Pope Francis will probably never have a direct impact on my life. Not in the same way that a law can compel me to behave a certain way or a boss can make my work feel either fulfilling and worthwhile or endless and futile. Long gone are the days when the pope, backed by the power of excommunication, could coerce national leaders into governing the way the church preferred.

The Holy Father has no militias ready to take up arms at his behest. And because I grew up long after Vatican II and the upheaval of the 1960s, the institution that the pope leads -- the Catholic Church -- doesn’t exactly instill the fear of God in me the way that it once did with my grandparents and their parents.

And yet, as spiritual leader to the world’s Catholics, the pope still holds a global platform that, as we saw last month, commands the attention of the media, many Catholics, and not a few others interested in great world religions.

Days before the election, my sister, a campus minister at a small Catholic college in the Bronx, asked me what effect, if any, the next pope would have on my life. I confess I hadn’t thought about it, and I couldn’t come up with an answer. But in the weeks since Francis’ election, I’ve found myself -- and many other Catholics -- already being shaped and affected by this new pope.

I work in communications for a Catholic nonprofit, the National Leadership Roundtable on Church Management, which shares office space with a Catholic philanthropy, Foundations and Donors Interested in Catholic Activities. During the conclave, my computer, like millions of devices around the world, streamed an around-the-clock view of the chimney atop the Sistine Chapel.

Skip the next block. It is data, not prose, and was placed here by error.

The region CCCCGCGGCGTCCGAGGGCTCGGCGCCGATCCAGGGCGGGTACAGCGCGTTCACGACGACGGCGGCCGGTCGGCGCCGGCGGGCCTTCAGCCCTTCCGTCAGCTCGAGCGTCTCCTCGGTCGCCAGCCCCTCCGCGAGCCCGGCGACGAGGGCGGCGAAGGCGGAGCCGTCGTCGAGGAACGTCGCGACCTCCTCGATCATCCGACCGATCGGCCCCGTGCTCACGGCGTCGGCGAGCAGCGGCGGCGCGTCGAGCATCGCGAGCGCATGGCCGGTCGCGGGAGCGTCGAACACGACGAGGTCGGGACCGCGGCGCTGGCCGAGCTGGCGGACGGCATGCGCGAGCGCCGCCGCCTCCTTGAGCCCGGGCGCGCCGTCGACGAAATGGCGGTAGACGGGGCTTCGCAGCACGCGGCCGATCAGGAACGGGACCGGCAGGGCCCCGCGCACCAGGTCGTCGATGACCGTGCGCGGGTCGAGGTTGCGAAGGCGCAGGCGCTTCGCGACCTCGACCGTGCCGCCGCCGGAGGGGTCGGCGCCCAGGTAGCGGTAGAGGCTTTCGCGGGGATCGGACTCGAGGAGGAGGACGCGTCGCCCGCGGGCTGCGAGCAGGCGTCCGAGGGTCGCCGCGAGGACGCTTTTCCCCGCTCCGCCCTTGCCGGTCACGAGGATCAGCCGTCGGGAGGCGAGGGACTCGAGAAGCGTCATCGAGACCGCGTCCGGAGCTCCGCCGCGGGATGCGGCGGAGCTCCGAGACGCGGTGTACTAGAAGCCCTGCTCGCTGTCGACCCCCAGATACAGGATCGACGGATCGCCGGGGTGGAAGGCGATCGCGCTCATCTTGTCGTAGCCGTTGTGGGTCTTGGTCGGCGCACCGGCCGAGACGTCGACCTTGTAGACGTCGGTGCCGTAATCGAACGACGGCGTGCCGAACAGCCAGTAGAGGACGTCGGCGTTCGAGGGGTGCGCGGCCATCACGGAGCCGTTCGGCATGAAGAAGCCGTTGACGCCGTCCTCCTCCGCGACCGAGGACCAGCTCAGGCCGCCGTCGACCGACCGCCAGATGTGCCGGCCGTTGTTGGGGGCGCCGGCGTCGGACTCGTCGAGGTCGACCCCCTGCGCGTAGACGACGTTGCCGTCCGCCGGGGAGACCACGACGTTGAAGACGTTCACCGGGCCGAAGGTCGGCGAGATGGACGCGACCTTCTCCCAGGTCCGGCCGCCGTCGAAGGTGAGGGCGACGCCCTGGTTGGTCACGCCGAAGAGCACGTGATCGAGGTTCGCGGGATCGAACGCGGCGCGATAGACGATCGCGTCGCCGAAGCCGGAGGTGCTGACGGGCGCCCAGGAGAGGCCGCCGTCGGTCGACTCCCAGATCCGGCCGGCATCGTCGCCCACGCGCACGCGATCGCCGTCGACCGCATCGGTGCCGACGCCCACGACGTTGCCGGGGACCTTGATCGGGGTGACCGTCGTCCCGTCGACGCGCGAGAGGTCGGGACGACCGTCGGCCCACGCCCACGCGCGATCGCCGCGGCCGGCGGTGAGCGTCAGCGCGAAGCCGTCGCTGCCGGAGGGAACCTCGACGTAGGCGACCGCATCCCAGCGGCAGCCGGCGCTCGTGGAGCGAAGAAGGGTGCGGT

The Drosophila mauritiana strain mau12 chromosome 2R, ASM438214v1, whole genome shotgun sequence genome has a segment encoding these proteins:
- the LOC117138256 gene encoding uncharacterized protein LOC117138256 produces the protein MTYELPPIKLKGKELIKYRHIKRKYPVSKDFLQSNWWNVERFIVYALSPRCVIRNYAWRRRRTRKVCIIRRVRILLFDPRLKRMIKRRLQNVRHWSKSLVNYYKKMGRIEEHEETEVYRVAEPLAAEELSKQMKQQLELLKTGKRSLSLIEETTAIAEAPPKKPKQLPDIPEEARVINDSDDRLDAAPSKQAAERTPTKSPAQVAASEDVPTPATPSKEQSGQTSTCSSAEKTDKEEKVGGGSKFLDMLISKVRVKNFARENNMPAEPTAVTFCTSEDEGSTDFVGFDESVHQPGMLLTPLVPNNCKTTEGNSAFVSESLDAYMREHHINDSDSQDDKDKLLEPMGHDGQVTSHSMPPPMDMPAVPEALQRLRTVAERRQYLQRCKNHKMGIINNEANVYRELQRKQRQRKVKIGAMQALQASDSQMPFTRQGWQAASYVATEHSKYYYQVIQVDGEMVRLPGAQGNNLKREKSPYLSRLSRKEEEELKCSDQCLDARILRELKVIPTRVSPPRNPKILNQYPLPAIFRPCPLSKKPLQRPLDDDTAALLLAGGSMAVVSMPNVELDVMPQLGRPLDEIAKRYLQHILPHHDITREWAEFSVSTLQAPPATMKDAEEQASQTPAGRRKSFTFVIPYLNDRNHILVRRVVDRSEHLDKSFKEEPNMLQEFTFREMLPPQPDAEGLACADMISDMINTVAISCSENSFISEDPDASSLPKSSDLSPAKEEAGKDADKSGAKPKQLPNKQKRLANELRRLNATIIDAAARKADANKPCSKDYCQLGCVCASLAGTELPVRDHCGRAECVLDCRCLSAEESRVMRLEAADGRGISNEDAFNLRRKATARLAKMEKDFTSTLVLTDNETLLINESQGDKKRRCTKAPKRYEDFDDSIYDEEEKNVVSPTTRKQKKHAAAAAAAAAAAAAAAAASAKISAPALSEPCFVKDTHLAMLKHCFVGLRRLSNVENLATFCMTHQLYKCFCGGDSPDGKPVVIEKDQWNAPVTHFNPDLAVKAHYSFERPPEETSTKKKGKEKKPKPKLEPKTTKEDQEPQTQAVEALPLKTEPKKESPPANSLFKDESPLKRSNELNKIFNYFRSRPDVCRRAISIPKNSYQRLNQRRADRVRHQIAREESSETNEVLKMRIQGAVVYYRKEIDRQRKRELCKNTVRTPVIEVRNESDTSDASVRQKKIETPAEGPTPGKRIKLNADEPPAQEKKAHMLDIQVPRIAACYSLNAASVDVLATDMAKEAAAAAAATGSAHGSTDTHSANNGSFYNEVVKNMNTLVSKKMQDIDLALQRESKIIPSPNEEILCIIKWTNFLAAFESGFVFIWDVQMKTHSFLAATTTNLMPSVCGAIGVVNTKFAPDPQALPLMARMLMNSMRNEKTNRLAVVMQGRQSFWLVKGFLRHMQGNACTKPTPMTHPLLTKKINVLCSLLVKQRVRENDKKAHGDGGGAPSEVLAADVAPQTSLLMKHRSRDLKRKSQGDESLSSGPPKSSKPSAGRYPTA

Together with the throng in St. Peter’s Square, we watched for the signal that would tell us a new pope had been elected. Eventually, after two days -- the high point of which was the now-famous seagull who perched atop the chimney -- we saw what we had been waiting for: white smoke.

As word spread, an excited crowd from throughout the Roundtable and FADICA gathered around my laptop. Finally, out onto the balcony stepped Pope Francis, formerly Cardinal Jorge Mario Bergoglio of Argentina.

And at once, in our office and throughout the world, a single question rang out: “Who?”

Since then, we’ve witnessed Francis eschew fancy dress, decline an opulent apartment and speak repeatedly of the need to remember the poor. On Holy Thursday, we saw him wash the feet of young men and -- even more significantly -- young women, all residents of a juvenile detention center in Rome. Two were Muslims.

Watching this new pope -- my new pope -- I have felt like a political junkie whose candidate just won the big election. For years, some Catholics have felt marginalized, or at least ignored, by the Vatican bureaucracy. Francis’ pontificate seems to be saying, “I hear you!” in ways unimaginable even weeks ago. As one friend who works in the church put it, “It’s like Lent ended early.”